A’s talk lease offer with Oakland; Sacramento meeting on tap

Representatives of the Athletics‘ ownership met with officials from Oakland and Alameda County on Tuesday to discuss the city’s most recent offer to keep the Las Vegas-bound team in the Coliseum at least through the 2027 season.

The negotiations, which took place in the team’s offices, did not produce a resolution, and the Athletics are expected to meet with Sacramento officials Wednesday to hear their proposal to be the team’s home for a minimum of three seasons beginning next year.

News of the Sacramento meeting was first reported by KGO-TV in San Francisco.

“Oakland made a fair and reasonable offer to the A’s,” according to a statement from the office of Oakland Mayor Sheng Thao. “We await their response and look forward to continuing discussions as necessary.”

The strategy to pit two Northern California cities against each other would seem to mirror the A’s much-derided “Parallel Paths” plan — their decision to negotiate simultaneously with Oakland and Las Vegas before disclosing an agreement to move to Las Vegas last April. In this case, the A’s are negotiating simultaneously with Oakland and Sacramento — and, to a lesser extent, Salt Lake City — for their temporary home.

Sacramento Kings owner Vivek Ranadive, a longtime friend of A’s owner John Fisher, sees a Major League Baseball franchise as the next step in Sacramento’s ascension to a full-fledged big league city. He owns the Triple-A Sacramento RiverCats, a San Francisco Giants affiliate that plays in West Sacramento that would share Sutter Health Park with the A’s. The move to temporarily house the A’s would position Sacramento to be the team’s permanent home if the move to Las Vegas falls through.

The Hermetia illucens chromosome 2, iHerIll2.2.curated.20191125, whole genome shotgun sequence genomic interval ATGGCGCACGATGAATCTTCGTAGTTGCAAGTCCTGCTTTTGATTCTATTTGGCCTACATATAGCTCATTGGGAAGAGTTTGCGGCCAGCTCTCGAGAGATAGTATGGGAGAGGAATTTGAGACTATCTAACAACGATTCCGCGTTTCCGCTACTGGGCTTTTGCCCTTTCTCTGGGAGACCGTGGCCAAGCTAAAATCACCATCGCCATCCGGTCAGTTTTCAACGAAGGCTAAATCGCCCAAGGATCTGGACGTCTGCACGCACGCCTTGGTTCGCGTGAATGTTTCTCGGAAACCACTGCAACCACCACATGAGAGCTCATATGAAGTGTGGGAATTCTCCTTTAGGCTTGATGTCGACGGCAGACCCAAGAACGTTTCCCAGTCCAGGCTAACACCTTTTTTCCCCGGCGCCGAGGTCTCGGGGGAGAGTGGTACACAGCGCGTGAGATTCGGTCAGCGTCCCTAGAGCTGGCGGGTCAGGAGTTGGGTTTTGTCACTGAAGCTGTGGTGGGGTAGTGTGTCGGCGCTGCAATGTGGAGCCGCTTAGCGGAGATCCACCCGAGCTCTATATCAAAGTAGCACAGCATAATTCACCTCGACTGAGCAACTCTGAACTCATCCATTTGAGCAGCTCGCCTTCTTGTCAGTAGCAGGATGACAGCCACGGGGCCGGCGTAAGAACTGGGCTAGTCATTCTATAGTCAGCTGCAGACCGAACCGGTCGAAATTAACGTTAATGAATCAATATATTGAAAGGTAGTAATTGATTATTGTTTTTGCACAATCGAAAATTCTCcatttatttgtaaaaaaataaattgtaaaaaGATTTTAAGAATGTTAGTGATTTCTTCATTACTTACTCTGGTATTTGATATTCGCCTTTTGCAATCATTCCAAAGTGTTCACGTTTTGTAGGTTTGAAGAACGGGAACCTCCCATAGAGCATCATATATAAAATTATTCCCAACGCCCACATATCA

Oakland’s initial offer Wednesday was a five-year lease with a team opt-out after three seasons; the current lease expires at the end of this season. The A’s expect to be in a new ballpark in Las Vegas to start the 2028 season, but that estimate assumes a smooth timeline in Las Vegas to build a ballpark in the parking lot of the current site of the Tropicana Casino and Resort, which was scheduled to be demolished even before the A’s deal was announced.

The A’s, in a statement released to KGO-TV, said, “We appreciate Oakland’s engagement and also we are far apart on the terms needed to agree on an extension.”

Any move will reduce the revenue from the A’s regional television contract with NBC Sports Bay Area, which currently pays the team a reported $67 million per year. Even a move within Northern California (Sacramento is roughly 90 miles from Oakland) would require a renegotiation of that contract.

As part of the proposal to remain in Oakland, at least temporarily, the city is also requiring the A’s to sell their 50% stake in the Coliseum property to a local developer so the city can move forward with redevelopment plans that will include venues for sports and entertainment. Sources indicate the A’s have expressed a willingness to sell. The A’s have a $30 million payment to make by May 14 to finalize the purchase.

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